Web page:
Trains are the most popular way of getting around places in Japan. It’s very reliable. After all, the success of public transport depends entirely on reliability. You never find too many people waiting for trains. Everyone reaches just 5 minutes before the departure time.

On the platform there is a clear demarcation as to where the doors of the train will be, and people line up there. And, unmistakably, the train stops in a way the people are right in front of the door. Everyone waits for the passengers to disembark, and then people board. Remarkable discipline!

I reached Osaka – some 550 km southwest of Tokyo -- at 6.30 pm, in three hours. On the way I saw Mt Fuji at a distance, partly obscured by clouds. My friend and school mate Prageeth was at the station. We then travelled to Sanda, some 35 km northwest of Osaka, where he stays and works.

Looking forward to the Hiroshima trip tomorrow.

Wednesday, July 20, 2011

Japan tour - Day 3

The first thing I did this morning was to call up the front desk of the hotel for an update on the typhoon that was to hit Tokyo today. There was good news: hurricane had changed direction. But there was still threat of heavy rain in the evening.

I was moving from Tokyo city centre to Ikebukuro today. So the threat of rain meant, I had to move early afternoon. I was planning to move only in the evening. Now I had to do any sightseeing in the forenoon itself.

Since Google event was in Roppongi, there was nothing more to see of this international business and entertainment centre. It has some of the tallest buildings in Japan. Roppongi Hills is 48-storey tall (need to check that figure) and houses offices of some of the best known brands in the world.

Akihabara

Since the weather in the morning was clear, I decided to head to Akihabara. I took a subway from Roppongi on the Hibiya line. That’s the Electronics capital of Japan. I am told post-World War II this place was the hub of blacketmarkteering in electronics goods. Gradually the place developed into a well-organised commercial centre. The products leave you more confused and bewildered because of their sheer technological superiority.

There was one 5-floor book shop. My search for English books took me to the 4th floor, and all that was there were books like Obama's The Audacity of Hope, Harry Potter series, Advanced Javascript and Indian Face Massage!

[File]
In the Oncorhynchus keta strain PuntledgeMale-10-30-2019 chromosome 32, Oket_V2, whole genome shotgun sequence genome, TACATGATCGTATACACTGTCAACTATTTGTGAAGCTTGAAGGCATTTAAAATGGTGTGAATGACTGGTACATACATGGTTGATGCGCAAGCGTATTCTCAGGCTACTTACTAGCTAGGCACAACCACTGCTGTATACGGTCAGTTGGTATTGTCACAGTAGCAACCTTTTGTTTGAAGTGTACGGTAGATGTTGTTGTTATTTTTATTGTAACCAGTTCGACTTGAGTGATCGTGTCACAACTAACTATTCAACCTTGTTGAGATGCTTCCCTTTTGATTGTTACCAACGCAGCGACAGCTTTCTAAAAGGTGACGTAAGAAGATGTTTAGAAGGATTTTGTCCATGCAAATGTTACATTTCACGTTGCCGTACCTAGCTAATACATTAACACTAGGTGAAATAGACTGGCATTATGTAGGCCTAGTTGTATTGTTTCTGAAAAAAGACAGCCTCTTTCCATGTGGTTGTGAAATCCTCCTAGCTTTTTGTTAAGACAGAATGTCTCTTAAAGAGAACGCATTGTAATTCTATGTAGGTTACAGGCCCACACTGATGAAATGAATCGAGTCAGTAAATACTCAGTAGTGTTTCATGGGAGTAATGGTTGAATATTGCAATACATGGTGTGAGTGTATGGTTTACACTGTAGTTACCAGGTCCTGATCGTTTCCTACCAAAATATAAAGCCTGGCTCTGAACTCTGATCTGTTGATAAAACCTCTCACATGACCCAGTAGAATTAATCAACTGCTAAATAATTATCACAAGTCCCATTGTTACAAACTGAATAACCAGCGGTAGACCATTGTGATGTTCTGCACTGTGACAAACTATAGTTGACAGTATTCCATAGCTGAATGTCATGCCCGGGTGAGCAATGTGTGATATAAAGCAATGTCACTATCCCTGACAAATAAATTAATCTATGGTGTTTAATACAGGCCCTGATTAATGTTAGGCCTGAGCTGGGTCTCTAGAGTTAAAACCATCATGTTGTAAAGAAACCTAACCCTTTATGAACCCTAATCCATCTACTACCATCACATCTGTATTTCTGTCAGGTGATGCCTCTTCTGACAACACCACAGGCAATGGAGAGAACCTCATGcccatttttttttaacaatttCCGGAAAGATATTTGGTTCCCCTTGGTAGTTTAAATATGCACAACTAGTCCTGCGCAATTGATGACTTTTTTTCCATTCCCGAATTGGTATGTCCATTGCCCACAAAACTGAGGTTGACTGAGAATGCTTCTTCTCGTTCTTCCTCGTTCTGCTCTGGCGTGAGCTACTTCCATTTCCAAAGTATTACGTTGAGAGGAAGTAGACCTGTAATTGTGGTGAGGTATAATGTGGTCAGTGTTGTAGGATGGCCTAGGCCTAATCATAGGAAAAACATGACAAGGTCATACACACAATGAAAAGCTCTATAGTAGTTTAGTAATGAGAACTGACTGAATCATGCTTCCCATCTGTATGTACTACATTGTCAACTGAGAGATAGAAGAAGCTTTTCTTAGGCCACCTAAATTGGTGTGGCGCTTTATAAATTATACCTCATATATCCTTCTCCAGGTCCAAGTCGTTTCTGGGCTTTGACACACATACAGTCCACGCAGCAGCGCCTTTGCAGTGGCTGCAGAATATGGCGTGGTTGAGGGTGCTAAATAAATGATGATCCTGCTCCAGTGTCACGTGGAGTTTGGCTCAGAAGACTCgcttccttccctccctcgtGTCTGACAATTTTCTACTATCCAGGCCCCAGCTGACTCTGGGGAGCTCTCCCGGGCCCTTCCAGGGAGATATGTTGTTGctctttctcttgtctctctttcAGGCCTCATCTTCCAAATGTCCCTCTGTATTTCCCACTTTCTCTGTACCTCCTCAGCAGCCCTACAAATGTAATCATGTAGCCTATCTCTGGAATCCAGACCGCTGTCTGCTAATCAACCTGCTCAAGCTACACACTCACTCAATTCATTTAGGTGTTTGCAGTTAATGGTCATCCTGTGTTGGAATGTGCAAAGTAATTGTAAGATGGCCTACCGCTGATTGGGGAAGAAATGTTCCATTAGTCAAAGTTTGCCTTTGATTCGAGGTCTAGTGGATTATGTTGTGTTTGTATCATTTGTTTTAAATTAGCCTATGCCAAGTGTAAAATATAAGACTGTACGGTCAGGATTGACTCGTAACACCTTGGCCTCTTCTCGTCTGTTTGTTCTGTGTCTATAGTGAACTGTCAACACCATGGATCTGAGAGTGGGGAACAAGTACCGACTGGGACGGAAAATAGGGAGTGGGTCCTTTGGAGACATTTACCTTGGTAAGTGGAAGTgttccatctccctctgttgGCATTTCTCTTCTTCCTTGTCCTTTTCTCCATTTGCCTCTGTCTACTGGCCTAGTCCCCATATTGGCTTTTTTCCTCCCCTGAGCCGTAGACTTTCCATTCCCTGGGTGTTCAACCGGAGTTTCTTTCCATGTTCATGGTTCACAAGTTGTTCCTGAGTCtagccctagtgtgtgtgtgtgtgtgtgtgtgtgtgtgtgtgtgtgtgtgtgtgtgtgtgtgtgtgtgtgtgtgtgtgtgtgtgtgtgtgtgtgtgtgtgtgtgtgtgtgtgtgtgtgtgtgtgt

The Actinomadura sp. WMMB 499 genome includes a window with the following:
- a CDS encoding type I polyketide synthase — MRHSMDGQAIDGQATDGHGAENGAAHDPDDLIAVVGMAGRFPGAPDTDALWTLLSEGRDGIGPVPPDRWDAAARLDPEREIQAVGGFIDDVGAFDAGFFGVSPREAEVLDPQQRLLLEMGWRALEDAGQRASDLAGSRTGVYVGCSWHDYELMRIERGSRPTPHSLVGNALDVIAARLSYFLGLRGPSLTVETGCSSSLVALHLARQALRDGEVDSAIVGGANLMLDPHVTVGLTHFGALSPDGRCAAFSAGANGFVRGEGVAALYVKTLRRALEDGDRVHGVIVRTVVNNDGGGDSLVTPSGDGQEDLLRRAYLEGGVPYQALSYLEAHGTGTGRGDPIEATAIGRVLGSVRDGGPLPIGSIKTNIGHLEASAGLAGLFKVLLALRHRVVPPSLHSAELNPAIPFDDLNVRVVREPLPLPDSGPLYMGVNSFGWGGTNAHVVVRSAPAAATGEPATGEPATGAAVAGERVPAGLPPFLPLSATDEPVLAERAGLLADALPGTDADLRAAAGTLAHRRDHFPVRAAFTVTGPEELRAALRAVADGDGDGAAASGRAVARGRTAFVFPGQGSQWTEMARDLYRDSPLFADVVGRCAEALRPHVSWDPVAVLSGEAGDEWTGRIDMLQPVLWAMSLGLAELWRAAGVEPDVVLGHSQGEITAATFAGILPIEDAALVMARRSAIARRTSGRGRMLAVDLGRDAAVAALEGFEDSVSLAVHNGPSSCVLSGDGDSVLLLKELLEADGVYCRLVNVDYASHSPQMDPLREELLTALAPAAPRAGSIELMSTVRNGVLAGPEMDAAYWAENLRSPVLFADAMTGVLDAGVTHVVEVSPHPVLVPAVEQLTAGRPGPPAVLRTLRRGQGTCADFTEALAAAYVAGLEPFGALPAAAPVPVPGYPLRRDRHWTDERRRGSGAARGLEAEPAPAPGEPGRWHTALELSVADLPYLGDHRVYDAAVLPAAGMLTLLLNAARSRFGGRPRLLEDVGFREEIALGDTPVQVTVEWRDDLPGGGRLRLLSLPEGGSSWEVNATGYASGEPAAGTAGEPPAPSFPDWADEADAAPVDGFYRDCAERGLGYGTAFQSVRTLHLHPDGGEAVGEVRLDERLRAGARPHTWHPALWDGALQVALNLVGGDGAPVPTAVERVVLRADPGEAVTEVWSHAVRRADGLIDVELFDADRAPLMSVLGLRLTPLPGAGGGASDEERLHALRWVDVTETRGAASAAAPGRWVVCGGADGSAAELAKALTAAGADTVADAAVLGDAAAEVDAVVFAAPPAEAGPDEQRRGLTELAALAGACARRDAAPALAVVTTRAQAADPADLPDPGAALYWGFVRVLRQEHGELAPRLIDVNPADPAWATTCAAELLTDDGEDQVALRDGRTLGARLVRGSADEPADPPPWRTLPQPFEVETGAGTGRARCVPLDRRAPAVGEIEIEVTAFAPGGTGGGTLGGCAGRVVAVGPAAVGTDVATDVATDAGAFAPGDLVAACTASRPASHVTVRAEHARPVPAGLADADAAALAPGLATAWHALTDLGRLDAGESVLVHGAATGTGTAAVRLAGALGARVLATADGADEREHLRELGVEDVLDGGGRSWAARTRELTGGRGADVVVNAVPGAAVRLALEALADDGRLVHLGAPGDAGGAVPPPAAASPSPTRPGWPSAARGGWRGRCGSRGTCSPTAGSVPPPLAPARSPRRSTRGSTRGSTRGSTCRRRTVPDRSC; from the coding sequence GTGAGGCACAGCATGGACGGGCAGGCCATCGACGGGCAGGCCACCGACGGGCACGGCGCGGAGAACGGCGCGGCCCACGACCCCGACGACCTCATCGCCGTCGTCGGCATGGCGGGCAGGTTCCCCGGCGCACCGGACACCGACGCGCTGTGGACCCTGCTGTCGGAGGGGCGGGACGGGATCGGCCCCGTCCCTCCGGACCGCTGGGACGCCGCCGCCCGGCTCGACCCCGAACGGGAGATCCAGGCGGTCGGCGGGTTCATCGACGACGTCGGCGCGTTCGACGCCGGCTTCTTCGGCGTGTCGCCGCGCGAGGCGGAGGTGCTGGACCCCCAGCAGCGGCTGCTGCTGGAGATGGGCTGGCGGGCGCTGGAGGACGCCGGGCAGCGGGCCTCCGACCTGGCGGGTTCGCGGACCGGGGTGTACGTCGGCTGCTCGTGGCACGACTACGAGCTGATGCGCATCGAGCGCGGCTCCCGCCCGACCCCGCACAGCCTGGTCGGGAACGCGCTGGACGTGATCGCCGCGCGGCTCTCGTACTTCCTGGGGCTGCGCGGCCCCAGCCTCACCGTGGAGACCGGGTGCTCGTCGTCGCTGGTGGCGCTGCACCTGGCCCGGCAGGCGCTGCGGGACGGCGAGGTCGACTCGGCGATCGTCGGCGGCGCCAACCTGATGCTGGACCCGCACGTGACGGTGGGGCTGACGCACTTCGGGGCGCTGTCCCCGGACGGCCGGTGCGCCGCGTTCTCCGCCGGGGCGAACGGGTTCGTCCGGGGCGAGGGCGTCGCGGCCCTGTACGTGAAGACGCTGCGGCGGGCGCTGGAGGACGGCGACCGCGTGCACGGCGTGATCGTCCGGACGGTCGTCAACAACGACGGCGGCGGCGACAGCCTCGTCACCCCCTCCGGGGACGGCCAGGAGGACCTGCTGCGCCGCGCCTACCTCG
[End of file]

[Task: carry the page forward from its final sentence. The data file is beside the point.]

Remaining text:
Ikebukuro

Around 2 pm, I moved to Ikebukoro for an overnight stay there. I took a subway again on the Hibiya line but now in the opposite direction. Changed line at Ebisu and shifted to Japan Rail's Yamanote line.

At Ebisu station while I was looking at the map, I heard someone asking me in accented Hindi: "Mushkil hey kya?" I looked back surprised and saw a western looking late middle-aged man in black pant, white shirt and black shoes, waiting to move on while waiting for my response. I quickly said: "Looking for JR line to go to Ikebukoro." He said, "I will show you. I am also heading in the same direction."

A bit skeptical of this sudden development, I nevertheless followed him. We got talking while he helped me get my ticket. As we travelled, he said he had been to India many times, to Goa, Shimla, Delhi and Mumbai. He said he was an engineer and works in England. He checks oil pipelines, and said he was looking at the prospects of joining ONGC. He also said, "My wife is an Indian, so I must take care of her fellow citizens."

He was mighty impressed when I said I was a journalist and more so when I said I work with The Times of India. He spoke excellent British English and said he was in Japan for some business work.

He got down at Shinjuku and asked me to visit the town. He suggested that he could give his phone number. But I wasn't sure if I would visit the place. He exuded all the courtesies and benevolent nature one associates with a Japanese.

Shinjuku, the guide says, has the busiest railway station in the world. There are over-ground and underground railway lines, over 100 exits and handles over one million passengers a day, I am told. I wanted to see the station, if not the city, but there was no time.

Lively night life